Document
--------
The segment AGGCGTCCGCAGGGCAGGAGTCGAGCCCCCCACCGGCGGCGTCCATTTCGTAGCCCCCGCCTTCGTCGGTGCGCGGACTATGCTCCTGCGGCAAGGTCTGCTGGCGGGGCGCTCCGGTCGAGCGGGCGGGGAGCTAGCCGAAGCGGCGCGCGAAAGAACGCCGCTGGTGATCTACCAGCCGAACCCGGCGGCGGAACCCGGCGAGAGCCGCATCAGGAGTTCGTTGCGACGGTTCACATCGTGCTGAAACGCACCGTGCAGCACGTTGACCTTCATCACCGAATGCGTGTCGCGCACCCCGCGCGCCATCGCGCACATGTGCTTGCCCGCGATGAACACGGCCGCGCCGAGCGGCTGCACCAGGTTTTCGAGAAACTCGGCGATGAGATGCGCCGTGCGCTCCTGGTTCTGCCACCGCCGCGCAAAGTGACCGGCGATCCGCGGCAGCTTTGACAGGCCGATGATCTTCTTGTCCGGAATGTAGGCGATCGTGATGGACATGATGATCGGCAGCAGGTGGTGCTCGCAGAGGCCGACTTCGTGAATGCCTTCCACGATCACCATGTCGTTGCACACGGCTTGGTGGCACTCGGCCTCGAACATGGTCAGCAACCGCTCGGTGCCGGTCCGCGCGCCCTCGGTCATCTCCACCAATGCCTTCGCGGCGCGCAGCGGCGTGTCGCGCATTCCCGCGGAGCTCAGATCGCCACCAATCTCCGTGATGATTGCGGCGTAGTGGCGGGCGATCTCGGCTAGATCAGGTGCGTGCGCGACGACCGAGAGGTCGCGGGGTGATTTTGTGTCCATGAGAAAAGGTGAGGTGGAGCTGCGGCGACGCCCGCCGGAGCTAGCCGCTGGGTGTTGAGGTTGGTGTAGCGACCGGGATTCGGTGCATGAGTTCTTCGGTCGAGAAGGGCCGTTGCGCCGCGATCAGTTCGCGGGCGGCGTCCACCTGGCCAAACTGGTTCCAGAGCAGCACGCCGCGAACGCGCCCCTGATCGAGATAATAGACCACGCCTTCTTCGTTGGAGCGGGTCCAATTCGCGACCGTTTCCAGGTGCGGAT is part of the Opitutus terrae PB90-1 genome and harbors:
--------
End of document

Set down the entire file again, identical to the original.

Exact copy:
The segment AGGCGTCCGCAGGGCAGGAGTCGAGCCCCCCACCGGCGGCGTCCATTTCGTAGCCCCCGCCTTCGTCGGTGCGCGGACTATGCTCCTGCGGCAAGGTCTGCTGGCGGGGCGCTCCGGTCGAGCGGGCGGGGAGCTAGCCGAAGCGGCGCGCGAAAGAACGCCGCTGGTGATCTACCAGCCGAACCCGGCGGCGGAACCCGGCGAGAGCCGCATCAGGAGTTCGTTGCGACGGTTCACATCGTGCTGAAACGCACCGTGCAGCACGTTGACCTTCATCACCGAATGCGTGTCGCGCACCCCGCGCGCCATCGCGCACATGTGCTTGCCCGCGATGAACACGGCCGCGCCGAGCGGCTGCACCAGGTTTTCGAGAAACTCGGCGATGAGATGCGCCGTGCGCTCCTGGTTCTGCCACCGCCGCGCAAAGTGACCGGCGATCCGCGGCAGCTTTGACAGGCCGATGATCTTCTTGTCCGGAATGTAGGCGATCGTGATGGACATGATGATCGGCAGCAGGTGGTGCTCGCAGAGGCCGACTTCGTGAATGCCTTCCACGATCACCATGTCGTTGCACACGGCTTGGTGGCACTCGGCCTCGAACATGGTCAGCAACCGCTCGGTGCCGGTCCGCGCGCCCTCGGTCATCTCCACCAATGCCTTCGCGGCGCGCAGCGGCGTGTCGCGCATTCCCGCGGAGCTCAGATCGCCACCAATCTCCGTGATGATTGCGGCGTAGTGGCGGGCGATCTCGGCTAGATCAGGTGCGTGCGCGACGACCGAGAGGTCGCGGGGTGATTTTGTGTCCATGAGAAAAGGTGAGGTGGAGCTGCGGCGACGCCCGCCGGAGCTAGCCGCTGGGTGTTGAGGTTGGTGTAGCGACCGGGATTCGGTGCATGAGTTCTTCGGTCGAGAAGGGCCGTTGCGCCGCGATCAGTTCGCGGGCGGCGTCCACCTGGCCAAACTGGTTCCAGAGCAGCACGCCGCGAACGCGCCCCTGATCGAGATAATAGACCACGCCTTCTTCGTTGGAGCGGGTCCAATTCGCGACCGTTTCCAGGTGCGGAT is part of the Opitutus terrae PB90-1 genome and harbors: